Lughnasadh (pronounced loo-na-sah) is a grain/corn festival or festival of the first fruits when pagans give thanks not only for food, but for all gifts and blessings, granted by the bounty of the fertile Goddess of the Land.
Other names: Lammas, Festival of the First Fruits
Mabon (20 – 24 September)
Mabon is an equinox, which is when the sun crosses the celestial equator – day and night are of equal length: for pagans this is a solar festival. As the days lengthen, pagans once again consider the darker faces of God and Goddess. It can also be a time to honour old age and the coming winter. This is a second harvest celebration, giving thanks for and sharing the fruits of the earth to ensure the blessings of God and Goddess through the winter.
Other names: Autumn Equinox, Second Harvest, Wine Harvest
Wicca: A Guide for the Solitary Practitioner, by Scott Cunningham
Hedge Witch: Guide to Solitary Witchcraft, by Rae Beth
If you wish to copy this text, please link back to this blog and accredit me, the author. Thank you.
Nb: If you find two pagans who agree, you haven’t found two pagans!
A pagan is person who practises a spiritual path; he or she follows either an established tradition under the “Pagan” umbrella or takes aspects of paganism, which are meaningful to him or her, and creates a way of living. A pagan is not somebody who only worships once a week or at special times in the year; a pagan path embraces all aspects of living and is a philosophy as well as a spirituality.
So what comes under the “Pagan” umbrella?
There are innumerable pagan paths: some draw on native religions such as the traditions and beliefs of Native Americans; some look to history and “re-kindle” Greek, Roman or Egyptian mythologies; then there are the neo-pagan religions of Wicca and the eclectic lifestyles and approaches of Green Witches, Hedgewitches and Kitchen Witches. There are Discordians and the followers of the Feri tradition, modern-day neo-shamans, magickians, wizards and witches. But not every pagan is a witch!
Pagans can be monotheists (believing in one god or goddess), polytheists (believing in two or more gods/goddesses), polyentheists (believing that god/goddess exists in all things) or even atheists (no belief in a god/goddess).
Paganism can (although does not have to) incorporate occult studies, and indeed some occultists would not describe themselves as pagan, although some definitely would. The occult world includes Thelemites (who follow the religion/philosophy of Aleister Crowley), Satanists (Satanism as created by Anton LeVey in the 1960s), Luciferians, Gnostics, Qabbalists … the list is virtually endless.
Isn’t it a bit vague having so many different paths under one word?
Yes and no. It can appear vague and confusing when you first approach paganism, but once you start learning, studying and exploring you will be overwhelmed with the richness both of paganism and the diversity of the people attracted to it. One thing is key amongst pagans: to accept the path that the other person walks. There is no preaching and there are no attempts to convert people. We are happy to be who we are, and we rejoice in seeing other people be who they truly are. Human diversity is celebrated within paganism!
Is paganism a cult?
No, paganism is not a cult. There is no one figure who commands all pagans. Even though there are occasionally oddballs proclaiming that they are, for example, King or Queen of the Witches, this is something rejected by pagans and usually cause for much hilarity.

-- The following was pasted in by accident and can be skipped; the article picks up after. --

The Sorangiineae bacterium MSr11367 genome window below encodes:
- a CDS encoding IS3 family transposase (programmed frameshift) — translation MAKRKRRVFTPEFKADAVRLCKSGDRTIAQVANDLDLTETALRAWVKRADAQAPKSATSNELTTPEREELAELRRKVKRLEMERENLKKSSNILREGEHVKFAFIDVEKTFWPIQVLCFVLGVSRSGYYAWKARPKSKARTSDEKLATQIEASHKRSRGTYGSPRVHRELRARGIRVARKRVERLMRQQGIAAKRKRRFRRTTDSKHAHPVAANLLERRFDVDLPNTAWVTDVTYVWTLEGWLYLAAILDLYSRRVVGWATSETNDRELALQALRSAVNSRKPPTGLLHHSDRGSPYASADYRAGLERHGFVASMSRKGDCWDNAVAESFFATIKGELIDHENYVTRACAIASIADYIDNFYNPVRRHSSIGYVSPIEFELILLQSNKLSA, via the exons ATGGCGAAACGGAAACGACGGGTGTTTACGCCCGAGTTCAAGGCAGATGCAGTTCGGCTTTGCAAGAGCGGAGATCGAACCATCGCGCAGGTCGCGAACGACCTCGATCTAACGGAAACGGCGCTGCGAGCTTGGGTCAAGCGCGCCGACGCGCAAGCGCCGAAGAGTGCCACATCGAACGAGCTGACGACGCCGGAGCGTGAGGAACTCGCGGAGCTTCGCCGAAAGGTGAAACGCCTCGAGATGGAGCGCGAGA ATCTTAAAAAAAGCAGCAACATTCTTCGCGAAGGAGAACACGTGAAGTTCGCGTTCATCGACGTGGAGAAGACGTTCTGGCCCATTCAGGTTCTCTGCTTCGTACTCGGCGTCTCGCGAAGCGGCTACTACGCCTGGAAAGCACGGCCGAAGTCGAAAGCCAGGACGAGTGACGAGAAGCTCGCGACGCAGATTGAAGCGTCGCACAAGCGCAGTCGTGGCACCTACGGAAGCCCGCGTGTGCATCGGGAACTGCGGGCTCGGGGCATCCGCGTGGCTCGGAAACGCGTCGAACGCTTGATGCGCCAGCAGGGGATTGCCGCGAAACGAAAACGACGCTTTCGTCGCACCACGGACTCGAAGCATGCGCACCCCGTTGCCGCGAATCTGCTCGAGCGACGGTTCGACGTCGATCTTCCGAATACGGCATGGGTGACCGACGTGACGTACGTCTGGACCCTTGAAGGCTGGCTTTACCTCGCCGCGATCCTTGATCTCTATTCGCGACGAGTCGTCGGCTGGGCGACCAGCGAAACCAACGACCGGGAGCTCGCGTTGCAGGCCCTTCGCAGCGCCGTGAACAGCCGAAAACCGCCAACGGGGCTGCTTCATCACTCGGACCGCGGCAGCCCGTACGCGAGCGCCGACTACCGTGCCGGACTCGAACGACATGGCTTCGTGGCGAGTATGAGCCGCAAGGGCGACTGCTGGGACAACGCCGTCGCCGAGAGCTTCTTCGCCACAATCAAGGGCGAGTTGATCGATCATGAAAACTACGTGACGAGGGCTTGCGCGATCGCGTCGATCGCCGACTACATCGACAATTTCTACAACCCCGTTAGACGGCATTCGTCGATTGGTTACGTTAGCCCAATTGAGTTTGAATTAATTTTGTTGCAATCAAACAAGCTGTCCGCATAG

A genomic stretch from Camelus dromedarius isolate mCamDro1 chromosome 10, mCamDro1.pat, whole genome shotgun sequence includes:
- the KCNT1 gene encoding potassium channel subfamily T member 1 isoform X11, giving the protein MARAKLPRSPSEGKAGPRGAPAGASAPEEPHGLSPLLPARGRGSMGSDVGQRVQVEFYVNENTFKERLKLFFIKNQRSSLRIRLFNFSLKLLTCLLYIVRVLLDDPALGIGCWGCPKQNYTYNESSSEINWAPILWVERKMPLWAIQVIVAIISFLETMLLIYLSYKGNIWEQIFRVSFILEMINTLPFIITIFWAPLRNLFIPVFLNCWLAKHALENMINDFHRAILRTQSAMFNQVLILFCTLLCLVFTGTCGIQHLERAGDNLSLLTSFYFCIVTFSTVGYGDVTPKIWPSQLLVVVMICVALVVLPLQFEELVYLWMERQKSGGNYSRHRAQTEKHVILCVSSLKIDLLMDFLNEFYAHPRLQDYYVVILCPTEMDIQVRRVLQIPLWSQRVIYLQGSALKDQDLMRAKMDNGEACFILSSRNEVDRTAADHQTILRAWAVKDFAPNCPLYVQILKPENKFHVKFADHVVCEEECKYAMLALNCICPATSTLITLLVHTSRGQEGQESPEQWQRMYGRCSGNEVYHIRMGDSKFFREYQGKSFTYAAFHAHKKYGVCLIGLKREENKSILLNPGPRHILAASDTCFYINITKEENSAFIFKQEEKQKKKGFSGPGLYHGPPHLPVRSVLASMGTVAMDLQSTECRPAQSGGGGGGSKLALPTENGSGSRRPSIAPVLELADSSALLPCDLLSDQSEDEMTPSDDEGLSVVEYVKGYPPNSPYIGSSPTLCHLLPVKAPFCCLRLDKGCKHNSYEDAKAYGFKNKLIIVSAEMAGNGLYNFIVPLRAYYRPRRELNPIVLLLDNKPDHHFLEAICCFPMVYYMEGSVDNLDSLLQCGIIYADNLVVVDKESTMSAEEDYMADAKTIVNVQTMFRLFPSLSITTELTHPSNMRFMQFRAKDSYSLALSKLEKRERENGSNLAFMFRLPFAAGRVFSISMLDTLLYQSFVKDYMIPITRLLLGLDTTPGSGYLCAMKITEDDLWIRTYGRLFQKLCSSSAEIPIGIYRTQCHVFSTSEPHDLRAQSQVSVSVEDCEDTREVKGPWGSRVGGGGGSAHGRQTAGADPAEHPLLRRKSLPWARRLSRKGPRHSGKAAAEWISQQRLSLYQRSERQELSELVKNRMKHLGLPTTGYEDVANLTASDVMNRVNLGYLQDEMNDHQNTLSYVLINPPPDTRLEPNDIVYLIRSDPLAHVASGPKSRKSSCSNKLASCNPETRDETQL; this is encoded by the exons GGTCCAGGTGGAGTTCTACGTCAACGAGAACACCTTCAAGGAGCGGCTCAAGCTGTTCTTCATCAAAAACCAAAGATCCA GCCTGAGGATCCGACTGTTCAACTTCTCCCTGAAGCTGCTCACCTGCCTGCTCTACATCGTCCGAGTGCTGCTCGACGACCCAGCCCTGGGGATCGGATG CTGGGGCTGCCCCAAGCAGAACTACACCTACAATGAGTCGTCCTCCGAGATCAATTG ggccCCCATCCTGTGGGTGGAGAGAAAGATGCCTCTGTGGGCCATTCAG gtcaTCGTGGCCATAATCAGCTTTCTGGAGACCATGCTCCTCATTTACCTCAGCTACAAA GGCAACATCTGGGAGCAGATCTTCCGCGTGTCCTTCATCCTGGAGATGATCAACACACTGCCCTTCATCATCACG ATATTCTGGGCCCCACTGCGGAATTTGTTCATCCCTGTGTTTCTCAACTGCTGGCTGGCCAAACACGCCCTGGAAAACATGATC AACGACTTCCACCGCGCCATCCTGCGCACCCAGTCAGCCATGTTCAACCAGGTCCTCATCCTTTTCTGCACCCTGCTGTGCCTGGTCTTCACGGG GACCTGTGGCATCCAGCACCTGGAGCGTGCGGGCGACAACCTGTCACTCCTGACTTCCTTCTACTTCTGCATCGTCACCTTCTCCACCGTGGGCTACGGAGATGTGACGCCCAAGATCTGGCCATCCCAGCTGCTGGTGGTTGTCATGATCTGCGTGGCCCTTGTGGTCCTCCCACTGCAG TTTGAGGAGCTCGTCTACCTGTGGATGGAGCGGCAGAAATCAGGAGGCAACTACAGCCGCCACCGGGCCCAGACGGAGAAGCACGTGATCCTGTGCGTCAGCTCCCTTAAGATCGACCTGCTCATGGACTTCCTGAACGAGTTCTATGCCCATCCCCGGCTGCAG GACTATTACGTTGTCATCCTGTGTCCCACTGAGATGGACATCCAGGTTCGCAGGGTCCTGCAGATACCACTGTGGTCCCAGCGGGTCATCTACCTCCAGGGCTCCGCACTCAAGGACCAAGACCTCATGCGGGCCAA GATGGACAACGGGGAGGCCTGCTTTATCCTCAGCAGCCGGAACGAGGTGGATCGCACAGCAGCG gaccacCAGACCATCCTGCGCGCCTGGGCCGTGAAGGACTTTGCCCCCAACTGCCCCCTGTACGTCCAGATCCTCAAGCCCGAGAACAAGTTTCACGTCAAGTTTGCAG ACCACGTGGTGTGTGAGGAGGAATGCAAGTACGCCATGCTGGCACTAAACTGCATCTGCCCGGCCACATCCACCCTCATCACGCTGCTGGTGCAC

We abhor bullying and coercion in any area of life and this is something that goes very much against the Pagan Path. To reiterate the previous answer: There is no preaching and there are no attempts to convert people. We are happy to be who we are, and we rejoice in seeing other people be who they truly are. Human diversity is celebrated within paganism!
The word “cult” is often used as a slur word to disparage someone else’s religious or spiritual beliefs. Often people using the word “cult” have their own agenda of conflict and negativity, rather than a true desire to promote spirituality and personal growth.
Are pagans devil worshippers?
The majority of pagans do not believe in the devil; Satan or the devil for them is a construct of Judeo-Christian religions and mythology. There is a lot of confusion in this area as the pagan image of, for example, Pan (who is the god of nature, hunting and revelry) has been subsumed into Christian culture as the epitome of “what the devil looks like”. Pan is by no means an evil god, and many pagans would even dispute the existence of evil itself, but would say that “evil” is energy just as “good” is energy: a gun is only a piece of metal until the gun-holder decides how to use it. This is a key point within paganism: there is no doctrine telling us what is wrong or right. We each carry a heavy responsibility as to how we use this “moral energy”. It would be easier if we were told what to do, but instead we have to cultivate self-awareness, respect of others, sensitivity to the environment, a knowledge of cause and effect and make our decisions bearing all this in mind within our spiritual framework.
Are pagans witches?
Some pagans are witches, but the majority are not. Many pagans do not practise witchcraft or spellwork. Witches can come in many guises: some are Wiccans, some Dianic witches, Green Witches, Hedgewitches, Kitchen witches, etc. Traditional witchcraft and Voodoo even draw on the spellcraft of Pennsylvanian Christian pow wow magic. Witchcraft is like a river with many tributaries feeding it – some of which lead to surprising sources.
What is a pagan ritual?